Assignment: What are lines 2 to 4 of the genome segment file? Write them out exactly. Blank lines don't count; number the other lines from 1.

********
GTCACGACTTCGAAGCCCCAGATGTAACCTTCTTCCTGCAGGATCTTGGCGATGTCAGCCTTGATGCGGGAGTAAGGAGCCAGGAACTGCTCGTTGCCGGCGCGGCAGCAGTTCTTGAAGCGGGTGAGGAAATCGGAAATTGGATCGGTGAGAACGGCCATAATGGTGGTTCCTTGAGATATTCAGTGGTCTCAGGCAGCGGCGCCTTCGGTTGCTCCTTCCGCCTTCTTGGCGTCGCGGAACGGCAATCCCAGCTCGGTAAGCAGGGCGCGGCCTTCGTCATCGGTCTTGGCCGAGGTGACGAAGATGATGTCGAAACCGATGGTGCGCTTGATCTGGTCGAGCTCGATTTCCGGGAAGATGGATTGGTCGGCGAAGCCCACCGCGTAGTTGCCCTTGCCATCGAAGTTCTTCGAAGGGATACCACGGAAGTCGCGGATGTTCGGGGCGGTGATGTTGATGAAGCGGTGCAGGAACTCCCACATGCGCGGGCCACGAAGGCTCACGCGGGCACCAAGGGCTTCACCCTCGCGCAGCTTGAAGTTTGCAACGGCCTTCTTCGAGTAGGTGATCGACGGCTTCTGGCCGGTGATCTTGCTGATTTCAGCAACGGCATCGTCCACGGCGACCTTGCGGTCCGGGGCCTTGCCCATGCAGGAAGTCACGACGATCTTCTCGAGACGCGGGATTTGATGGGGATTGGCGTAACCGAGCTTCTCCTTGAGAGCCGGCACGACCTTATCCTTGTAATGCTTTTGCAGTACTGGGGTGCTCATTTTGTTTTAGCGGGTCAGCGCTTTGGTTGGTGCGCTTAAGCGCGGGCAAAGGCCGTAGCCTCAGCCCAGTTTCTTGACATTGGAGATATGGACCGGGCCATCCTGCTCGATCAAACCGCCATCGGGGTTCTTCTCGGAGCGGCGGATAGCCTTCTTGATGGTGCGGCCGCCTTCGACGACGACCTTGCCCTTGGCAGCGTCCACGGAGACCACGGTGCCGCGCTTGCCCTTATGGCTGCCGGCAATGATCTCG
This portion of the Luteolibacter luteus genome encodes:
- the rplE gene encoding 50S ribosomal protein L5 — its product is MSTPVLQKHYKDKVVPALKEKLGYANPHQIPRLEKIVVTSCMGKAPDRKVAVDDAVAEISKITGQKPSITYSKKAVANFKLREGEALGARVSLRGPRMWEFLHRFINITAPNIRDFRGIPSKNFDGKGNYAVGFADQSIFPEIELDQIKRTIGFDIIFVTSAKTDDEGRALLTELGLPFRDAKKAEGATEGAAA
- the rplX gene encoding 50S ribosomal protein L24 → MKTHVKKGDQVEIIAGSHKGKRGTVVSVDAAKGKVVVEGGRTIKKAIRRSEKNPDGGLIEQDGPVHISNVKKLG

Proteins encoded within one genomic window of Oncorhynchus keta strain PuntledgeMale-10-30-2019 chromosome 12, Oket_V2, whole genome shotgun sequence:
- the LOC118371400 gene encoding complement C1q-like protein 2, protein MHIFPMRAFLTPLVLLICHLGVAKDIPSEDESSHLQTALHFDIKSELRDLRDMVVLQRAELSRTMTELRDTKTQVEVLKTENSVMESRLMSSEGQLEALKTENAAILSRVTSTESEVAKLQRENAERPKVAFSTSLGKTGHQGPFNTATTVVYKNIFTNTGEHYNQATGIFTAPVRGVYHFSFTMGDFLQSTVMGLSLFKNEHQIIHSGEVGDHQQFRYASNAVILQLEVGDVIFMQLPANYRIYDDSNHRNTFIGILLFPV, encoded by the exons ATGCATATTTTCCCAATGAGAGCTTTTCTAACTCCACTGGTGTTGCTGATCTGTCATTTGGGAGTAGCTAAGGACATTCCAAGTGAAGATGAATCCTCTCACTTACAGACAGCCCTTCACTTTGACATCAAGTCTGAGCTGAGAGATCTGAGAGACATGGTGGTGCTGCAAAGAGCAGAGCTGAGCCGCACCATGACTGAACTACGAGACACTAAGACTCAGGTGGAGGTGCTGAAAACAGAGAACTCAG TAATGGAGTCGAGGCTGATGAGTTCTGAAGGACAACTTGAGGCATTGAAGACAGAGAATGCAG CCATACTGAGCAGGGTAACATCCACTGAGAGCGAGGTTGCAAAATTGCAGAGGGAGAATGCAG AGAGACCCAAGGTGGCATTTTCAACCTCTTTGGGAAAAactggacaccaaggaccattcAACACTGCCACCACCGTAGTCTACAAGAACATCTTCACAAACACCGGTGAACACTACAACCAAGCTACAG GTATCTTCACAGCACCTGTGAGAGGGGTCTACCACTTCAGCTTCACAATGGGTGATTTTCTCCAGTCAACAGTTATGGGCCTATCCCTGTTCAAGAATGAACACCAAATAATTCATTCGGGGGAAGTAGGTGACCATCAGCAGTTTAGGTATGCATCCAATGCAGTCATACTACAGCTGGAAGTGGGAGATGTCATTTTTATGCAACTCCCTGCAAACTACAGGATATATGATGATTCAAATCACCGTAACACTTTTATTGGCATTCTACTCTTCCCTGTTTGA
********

This portion of the Luteolibacter luteus genome encodes:
- the rplE gene encoding 50S ribosomal protein L5 — its product is MSTPVLQKHYKDKVVPALKEKLGYANPHQIPRLEKIVVTSCMGKAPDRKVAVDDAVAEISKITGQKPSITYSKKAVANFKLREGEALGARVSLRGPRMWEFLHRFINITAPNIRDFRGIPSKNFDGKGNYAVGFADQSIFPEIELDQIKRTIGFDIIFVTSAKTDDEGRALLTELGLPFRDAKKAEGATEGAAA
- the rplX gene encoding 50S ribosomal protein L24 → MKTHVKKGDQVEIIAGSHKGKRGTVVSVDAAKGKVVVEGGRTIKKAIRRSEKNPDGGLIEQDGPVHISNVKKLG